My experience with Beats Music yesterday triggered an unexpected pang of performance anxiety. I began, as I always do, by looking through the list of recommendations served up “just for me” by the Beats Music algorithm. But as I made my way through this tour, I found myself surrounded by mile markers of all too obvious influences.
Front and center was far more hip hop than I would self-describe. Thankfully, the usual suspects were comfortably couched by a fair amount of old school credibility. While I couldn’t begin to guess when I last listened to Eric B & Rakim (or will again), my inner music snob found it nice to have them around.
On either side of this rap heap were towering totems of (recent) life phases.
On one side there was a lineup that I’ve carried with me from my collegiate years, along with each and every other person who went off to school in the mid-90’s. As I scrolled past Pearl Jam and Smashing Pumpkins and Jane’s Addiction, I began to quicken the pace as I searched for the recommendations that would validate the peerless music knowledge that I (thought I) had during those years. Where was the Mary Lou Lord b side? How about the rare Pearl Jam bootleg that would prove that even though I liked the biggest band on the planet at the time I did so in a clever way? Alas, the only faint nod that Beats gave to my collegiate self-estimation was an Air album.
Flanking these juggernauts of college rock was the soundtrack from nights of my twenties. Browsing lounge dwellers such as Portishead and Basement Jaxx and DJ Shadow, I could almost feel myself staying up past midnight once again.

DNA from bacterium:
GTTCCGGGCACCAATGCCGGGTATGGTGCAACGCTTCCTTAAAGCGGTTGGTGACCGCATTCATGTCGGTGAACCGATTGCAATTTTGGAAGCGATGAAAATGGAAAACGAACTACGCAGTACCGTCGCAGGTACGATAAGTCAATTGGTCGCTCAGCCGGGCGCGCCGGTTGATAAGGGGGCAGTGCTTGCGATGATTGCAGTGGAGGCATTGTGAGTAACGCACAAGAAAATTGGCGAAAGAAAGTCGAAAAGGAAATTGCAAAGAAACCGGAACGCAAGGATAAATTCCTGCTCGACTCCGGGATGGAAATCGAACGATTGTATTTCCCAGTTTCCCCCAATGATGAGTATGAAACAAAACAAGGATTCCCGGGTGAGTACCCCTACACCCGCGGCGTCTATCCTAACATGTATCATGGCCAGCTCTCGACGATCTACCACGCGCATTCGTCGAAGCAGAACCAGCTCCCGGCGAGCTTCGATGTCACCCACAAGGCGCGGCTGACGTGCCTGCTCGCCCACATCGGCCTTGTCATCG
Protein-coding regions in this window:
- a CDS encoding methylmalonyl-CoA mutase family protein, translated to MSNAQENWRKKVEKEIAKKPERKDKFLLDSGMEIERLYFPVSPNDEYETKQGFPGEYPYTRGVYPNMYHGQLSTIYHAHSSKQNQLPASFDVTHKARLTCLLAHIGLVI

This walk down my musical memory lane was impressive in its accuracy and unnerving in its honesty.
Nowhere to be found was the rare jazz cut, the emerging artist, or the instrumentalist from a country’s whose name I can’t quite spell. While I’d like to explain this away by blaming the inherent logic of every recommendation engine (built to please, not surprise), I knew I couldn’t let myself off this easy. Because behavior doesn’t lie. Algorithms serve up what you have demonstrated that you will enjoy: not necessarily what you’d like to tell others that you enjoy.
The unexpected wrinkle within the algorithms that are working their way into more and more facets of our everyday lives is the fact that we’re going to care about how we look like in all of these virtual mirrors. We may even find our decisions swayed by the desire to shape the recommendations that will get played back to us. Will your next Netflix viewing be a decision made for you, or a decision made for what will get reflected back to you?
Here’s a track that I’d like to see the next time I glance in the Beats Music mirror. I think you’ll enjoy it as well.